Europe must protect its soil

The health of the soil in Europe is in danger and the authorities are not doing enough to fix it. This is the warning issued by the European Court of Auditors on July 11, just a few days after the European Commission ordered a new set of measures to address the problem.

Auditors from the Court of Auditors argue that European Union regulations “often lack ambition and Member States do not focus funding on the areas with the most pressing land problems.” This claim is based on a recent report revealing that between 60% and 70% of the soils in Europe are in poor condition, partly due to inadequate soil and manure management practices.

The soil plays an essential role in terrestrial life, beyond just being the support where plants grow. It offers nutrients, water and oxygen necessary for its growth. However, the abuse of fertilizers in agriculture has a negative impact on water quality and on the diversity of animals and plants, as highlighted by the Court.

EU legislation, including that governing the Common Agricultural Policy (CAP) and the Nitrates Directive, promote improvements in soil and manure management. According to the Court’s best estimates, CAP funding for soil health between 2014 and 2020 amounted to around €85 billion, while the Nitrates Directive sets a limit on the use of nitrogen from organic animal manure in contaminated areas.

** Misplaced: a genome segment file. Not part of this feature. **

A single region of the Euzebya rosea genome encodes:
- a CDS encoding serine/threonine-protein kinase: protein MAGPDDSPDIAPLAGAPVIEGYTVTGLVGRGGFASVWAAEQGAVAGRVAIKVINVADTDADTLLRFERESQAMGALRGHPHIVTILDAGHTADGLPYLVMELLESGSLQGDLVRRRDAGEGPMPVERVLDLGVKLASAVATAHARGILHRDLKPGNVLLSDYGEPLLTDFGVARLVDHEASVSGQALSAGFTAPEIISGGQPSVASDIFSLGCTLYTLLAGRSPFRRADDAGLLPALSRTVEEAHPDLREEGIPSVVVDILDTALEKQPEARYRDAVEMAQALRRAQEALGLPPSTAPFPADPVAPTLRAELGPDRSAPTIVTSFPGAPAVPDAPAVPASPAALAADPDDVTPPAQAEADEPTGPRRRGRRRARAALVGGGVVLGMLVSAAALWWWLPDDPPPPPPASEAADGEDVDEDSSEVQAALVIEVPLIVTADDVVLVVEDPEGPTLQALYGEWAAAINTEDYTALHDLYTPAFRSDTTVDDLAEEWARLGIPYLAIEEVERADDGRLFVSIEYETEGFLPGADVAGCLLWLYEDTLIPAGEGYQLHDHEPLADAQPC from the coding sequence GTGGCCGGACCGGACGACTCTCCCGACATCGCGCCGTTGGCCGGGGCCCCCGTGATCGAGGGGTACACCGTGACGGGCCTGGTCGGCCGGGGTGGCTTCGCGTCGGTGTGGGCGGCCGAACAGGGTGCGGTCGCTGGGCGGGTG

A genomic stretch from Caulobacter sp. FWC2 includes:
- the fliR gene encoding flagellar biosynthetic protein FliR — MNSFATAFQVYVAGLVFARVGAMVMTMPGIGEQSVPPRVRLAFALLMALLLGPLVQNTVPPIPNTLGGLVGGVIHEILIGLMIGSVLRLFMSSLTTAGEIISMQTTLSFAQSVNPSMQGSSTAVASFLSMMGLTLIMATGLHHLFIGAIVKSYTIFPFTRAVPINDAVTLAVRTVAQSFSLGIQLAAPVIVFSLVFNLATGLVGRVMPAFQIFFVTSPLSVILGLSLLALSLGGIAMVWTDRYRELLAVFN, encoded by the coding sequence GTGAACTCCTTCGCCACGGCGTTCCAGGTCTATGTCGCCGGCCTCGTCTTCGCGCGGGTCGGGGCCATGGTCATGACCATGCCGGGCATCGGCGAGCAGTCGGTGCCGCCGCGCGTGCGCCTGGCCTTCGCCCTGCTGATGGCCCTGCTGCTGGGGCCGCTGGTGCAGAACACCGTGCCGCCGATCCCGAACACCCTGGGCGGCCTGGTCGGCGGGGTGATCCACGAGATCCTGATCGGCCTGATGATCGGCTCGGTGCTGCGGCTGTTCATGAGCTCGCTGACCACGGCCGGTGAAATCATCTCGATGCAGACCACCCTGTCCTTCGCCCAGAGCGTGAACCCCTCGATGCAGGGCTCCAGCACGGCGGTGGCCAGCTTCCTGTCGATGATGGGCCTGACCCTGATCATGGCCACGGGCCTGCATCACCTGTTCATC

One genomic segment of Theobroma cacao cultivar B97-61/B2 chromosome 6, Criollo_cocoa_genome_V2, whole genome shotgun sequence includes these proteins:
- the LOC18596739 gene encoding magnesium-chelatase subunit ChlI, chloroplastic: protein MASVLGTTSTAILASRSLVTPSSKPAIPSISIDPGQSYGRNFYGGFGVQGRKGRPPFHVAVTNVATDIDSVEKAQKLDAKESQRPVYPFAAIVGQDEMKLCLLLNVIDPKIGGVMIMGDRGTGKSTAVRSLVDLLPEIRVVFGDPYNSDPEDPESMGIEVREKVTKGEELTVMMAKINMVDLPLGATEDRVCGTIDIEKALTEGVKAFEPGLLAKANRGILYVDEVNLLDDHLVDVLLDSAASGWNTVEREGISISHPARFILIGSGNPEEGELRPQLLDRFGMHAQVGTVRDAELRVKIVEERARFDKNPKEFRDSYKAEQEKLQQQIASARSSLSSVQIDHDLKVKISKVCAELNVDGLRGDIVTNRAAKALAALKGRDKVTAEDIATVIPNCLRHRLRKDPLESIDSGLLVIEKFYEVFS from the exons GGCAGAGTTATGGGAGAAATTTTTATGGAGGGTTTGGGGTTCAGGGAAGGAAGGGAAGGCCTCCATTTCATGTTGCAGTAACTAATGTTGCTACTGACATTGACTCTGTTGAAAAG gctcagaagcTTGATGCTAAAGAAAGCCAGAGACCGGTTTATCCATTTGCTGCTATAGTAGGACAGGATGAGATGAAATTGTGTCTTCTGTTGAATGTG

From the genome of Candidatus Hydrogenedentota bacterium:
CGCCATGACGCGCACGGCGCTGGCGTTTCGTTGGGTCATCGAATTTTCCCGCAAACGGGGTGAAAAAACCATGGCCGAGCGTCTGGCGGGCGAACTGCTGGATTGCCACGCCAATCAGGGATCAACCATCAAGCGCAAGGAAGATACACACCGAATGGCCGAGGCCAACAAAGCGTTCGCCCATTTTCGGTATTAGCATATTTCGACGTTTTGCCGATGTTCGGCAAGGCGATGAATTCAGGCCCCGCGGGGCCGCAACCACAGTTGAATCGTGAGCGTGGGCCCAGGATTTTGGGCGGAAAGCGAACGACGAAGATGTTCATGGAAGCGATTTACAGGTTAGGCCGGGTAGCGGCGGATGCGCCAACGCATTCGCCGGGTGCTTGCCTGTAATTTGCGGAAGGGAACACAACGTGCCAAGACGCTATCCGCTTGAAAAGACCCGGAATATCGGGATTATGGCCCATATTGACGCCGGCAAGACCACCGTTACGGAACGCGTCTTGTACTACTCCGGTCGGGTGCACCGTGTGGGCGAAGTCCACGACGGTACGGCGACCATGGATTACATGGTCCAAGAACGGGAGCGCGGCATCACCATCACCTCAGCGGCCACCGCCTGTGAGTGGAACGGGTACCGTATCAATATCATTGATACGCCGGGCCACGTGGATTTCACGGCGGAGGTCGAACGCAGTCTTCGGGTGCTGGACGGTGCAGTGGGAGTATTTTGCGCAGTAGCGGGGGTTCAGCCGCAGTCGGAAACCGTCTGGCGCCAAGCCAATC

Eva Lindström, member of the Court in charge of the report, has pointed out that “soil plays an essential role for life and is a non-renewable resource. In Europe, however, the soil is not healthy in large areas. This is a cry of alarm: it is time for the EU to roll up its sleeves and return our lands to a satisfactory state of health We cannot turn our backs on future generations Upcoming changes to EU law offer EU legislators the opportunity to raise land standards across Europe”.

In its report, the Court has also found that the EU’s mechanism for getting farmers to comply with environmental conditions, known as ‘cross compliance’, has the potential to address threats to soil, as the relevant rules apply to the 85% of the agricultural area. However, these conditions, which farmers must meet in order to receive payments under the CAP, are not sufficient.

The requirements that EU countries impose in relation to soil imply very little change in agronomic practices and can only bring about a marginal improvement in soil health. Despite some improvements introduced for the period 2023-2027, the changes implemented so far in some Member States are insufficient and may only have a modest impact on sustainable soil and manure management.

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